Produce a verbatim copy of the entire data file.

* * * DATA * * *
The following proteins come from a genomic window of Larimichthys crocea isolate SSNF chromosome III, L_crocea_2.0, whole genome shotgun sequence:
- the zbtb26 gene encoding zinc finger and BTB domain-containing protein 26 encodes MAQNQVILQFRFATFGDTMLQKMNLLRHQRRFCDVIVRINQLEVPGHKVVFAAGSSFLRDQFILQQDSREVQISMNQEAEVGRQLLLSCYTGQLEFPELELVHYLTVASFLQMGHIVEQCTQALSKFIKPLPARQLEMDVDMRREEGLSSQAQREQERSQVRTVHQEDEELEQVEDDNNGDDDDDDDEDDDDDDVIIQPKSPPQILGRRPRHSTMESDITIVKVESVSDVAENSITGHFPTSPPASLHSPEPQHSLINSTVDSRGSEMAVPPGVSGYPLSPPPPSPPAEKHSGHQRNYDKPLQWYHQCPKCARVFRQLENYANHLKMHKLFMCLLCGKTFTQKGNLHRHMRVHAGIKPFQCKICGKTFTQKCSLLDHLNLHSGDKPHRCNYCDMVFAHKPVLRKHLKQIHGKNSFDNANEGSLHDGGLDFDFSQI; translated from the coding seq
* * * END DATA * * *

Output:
The following proteins come from a genomic window of Larimichthys crocea isolate SSNF chromosome III, L_crocea_2.0, whole genome shotgun sequence:
- the zbtb26 gene encoding zinc finger and BTB domain-containing protein 26 encodes MAQNQVILQFRFATFGDTMLQKMNLLRHQRRFCDVIVRINQLEVPGHKVVFAAGSSFLRDQFILQQDSREVQISMNQEAEVGRQLLLSCYTGQLEFPELELVHYLTVASFLQMGHIVEQCTQALSKFIKPLPARQLEMDVDMRREEGLSSQAQREQERSQVRTVHQEDEELEQVEDDNNGDDDDDDDEDDDDDDVIIQPKSPPQILGRRPRHSTMESDITIVKVESVSDVAENSITGHFPTSPPASLHSPEPQHSLINSTVDSRGSEMAVPPGVSGYPLSPPPPSPPAEKHSGHQRNYDKPLQWYHQCPKCARVFRQLENYANHLKMHKLFMCLLCGKTFTQKGNLHRHMRVHAGIKPFQCKICGKTFTQKCSLLDHLNLHSGDKPHRCNYCDMVFAHKPVLRKHLKQIHGKNSFDNANEGSLHDGGLDFDFSQI; translated from the coding seq